Latinos in Central Florida: The power of the Puerto Rican electorate

Story highlights

  • It's estimated that about half a million Puerto Ricans live in Central Florida
  • Some observers consider them swing voters who could shift back toward Republicans

(CNN)In the past 15 years, the Latino population in Central Florida, a key electoral region, has grown more diverse with a noticeable rise of migration of people from Puerto Rico. They've joined immigrants from Cuba, Mexico, Dominican Republic and Colombia along the Interstate 4 corridor.

About 1 million Puerto Ricans live in Florida, according to 2014 census data. And a report by the Center for Latin American, Caribbean and Latino Studies at The Graduate Center of the City University of New York shows more than half a million Puerto Ricans live in Central Florida alone.
    In Kissimmee, the majority of Hispanics are from Puerto Rico.
    "They come from the big political craziness in Puerto Rico. What I think is they want to just take a break here," says Luis Figueroa, a young real estate agent who left Puerto Rico nine years ago. Figueroa is involved in politics in Kissimmee and is thinking about launching a bid for a seat in the Florida House of Representatives as a Republican.
    "I think that if we unite and we commit to vote, we can change the governor of the state, we change the president of the nation, but if we don't go out and vote, it's pointless," he adds.
    Overall, Puerto Ricans are 41% of the Latino population in Central Florida, while Mexicans have surpassed the population of Cubans since 2000. Today, Cubans are about 13% of the population. But despite its growth, the percentage of Puerto Ricans as part of the electorate has not changed significantly. The center's study shows that Puerto Ricans were 51% of the Latino electorate in Central Florida in 1990 and in 2014, they accounted for 52% of the electorate.
    This is because of the decline of the Cuban electorate in Central Florida (from 20% to about 13% of Latino eligible voters between 1990 and 2014) and the influx of immigrants from Central and South America, according to the center's study.

    An economic boost

    That migration has help the local economy.
    That includes places such as Plaza del Sol, a Spanish-style marketplace that revived the old Osceola Square Mall, thanks in part to Hispanic entrepreneurship.
    Karina Oyola, owner of a tax preparation business, moved her office to the mall more than a year ago and already is thinking about expanding. Oyola says she hears political conversations constantly in the mall.
    "Now there's a little bit more understanding, but some still don't give the importance that it deserves," she says. Oyola is from Peru. She says voting there is mandatory, and people are fined if they don't vote. She says an immigrant's voting patterns can be influenced by previous political experience.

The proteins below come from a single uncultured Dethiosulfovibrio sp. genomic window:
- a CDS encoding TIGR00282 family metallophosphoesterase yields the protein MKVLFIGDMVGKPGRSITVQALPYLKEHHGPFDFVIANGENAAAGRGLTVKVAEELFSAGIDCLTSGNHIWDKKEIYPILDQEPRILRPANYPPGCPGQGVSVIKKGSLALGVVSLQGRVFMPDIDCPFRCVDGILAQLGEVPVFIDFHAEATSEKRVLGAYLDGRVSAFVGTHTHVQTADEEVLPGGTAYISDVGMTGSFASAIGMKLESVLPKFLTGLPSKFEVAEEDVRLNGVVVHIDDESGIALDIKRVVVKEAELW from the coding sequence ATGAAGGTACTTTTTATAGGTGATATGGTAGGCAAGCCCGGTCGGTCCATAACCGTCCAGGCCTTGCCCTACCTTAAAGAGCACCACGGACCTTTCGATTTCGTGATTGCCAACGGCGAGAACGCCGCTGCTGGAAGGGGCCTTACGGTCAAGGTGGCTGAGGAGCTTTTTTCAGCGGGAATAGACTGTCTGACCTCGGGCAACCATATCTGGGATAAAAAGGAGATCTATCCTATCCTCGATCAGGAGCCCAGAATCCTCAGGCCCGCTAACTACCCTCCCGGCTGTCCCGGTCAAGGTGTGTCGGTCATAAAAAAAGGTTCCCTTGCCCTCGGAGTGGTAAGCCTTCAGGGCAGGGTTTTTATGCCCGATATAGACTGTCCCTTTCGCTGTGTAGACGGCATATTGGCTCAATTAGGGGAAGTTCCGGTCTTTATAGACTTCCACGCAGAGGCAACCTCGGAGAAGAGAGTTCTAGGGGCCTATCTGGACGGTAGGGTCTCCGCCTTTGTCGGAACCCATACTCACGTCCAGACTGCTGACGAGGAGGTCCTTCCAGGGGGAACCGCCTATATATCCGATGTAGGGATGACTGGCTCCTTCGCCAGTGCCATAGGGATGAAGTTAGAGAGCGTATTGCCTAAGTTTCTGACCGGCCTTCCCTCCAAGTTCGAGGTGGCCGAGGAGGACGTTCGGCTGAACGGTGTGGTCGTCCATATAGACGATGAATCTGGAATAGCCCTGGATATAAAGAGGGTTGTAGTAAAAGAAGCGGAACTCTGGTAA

She employs Sulay Sanchez, an immigrant from Colombia, who moved to Kissimmee less than two years ago after living in New Jersey for 15 years. She says politics are now more part of her life.
    "My daughters were born here, and you grow roots here in this country and now you know more about this country than the one you were born in," she says.
    Colombians are the fifth-largest group of immigrants in Central Florida. Jose Alvarez has seen the growth of the Latino community in the region over the past 19 years.
    He moved to Kissimmee from Miami and is now a city commissioner. He believes Hispanics need to engage at all levels in the political process.
    "The Hispanic community tends to vote in the general election," Alvarez says. "So, when they go to the general election, they don't see their candidate, and what happened is their candidate lost in the primary."
    Alvarez switched parties from Republican to Democrat shortly after moving to Kissimmee. He says he was mainly Republican because that's what he learned from his parents. The center's study shows Latinos comprised 14% of the total registered voters in Central Florida in 2014, and 45% of them were registered as Democrats, 17% were registered as Republicans and 36% were registered with no party affiliation.

    A reversible trend?

    Some 83% of Puerto Ricans in Florida voted for Barack Obama in 2012. But Alfonso Aguilar, director of the Latino Partnership for Conservative Principles based in Washington, believes that is a trend that can be reversed.
    "Puerto Rican voters are swing voters. The majority have been identified as independent. They did vote for Barack Obama in the last election by wide margin, but they have supported Republican candidates. They supported Marco Rubio when he ran for the Senate; they voted in big numbers for Jeb Bush when he ran for governor," he says.
    Although there has been a sizable growth of Latinos from Latin America, Puerto Ricans are an important part of the politics calculation in the state this election year.
    The center's study says that the turnout rate and voter preference of Puerto Ricans in Central Florida may be of extraordinary importance to the result of the state's election in a tight race.
    Figueroa credits the Democratic Party for the inroads it has made in this community, but he believes his party has to do better on important issues to Latinos.
    "First thing we need to do is set aside from this craziness law that we want to put in immigration. We cannot deport 12 million people. That's craziness, that's madness."
    He says to gain the trust of voters, he will run on his own agenda should he decide to launch a bid for a state house seat.
    As for most politicians, it is increasingly clear that the road to victory -- state or nationwide -- crosses Central Florida.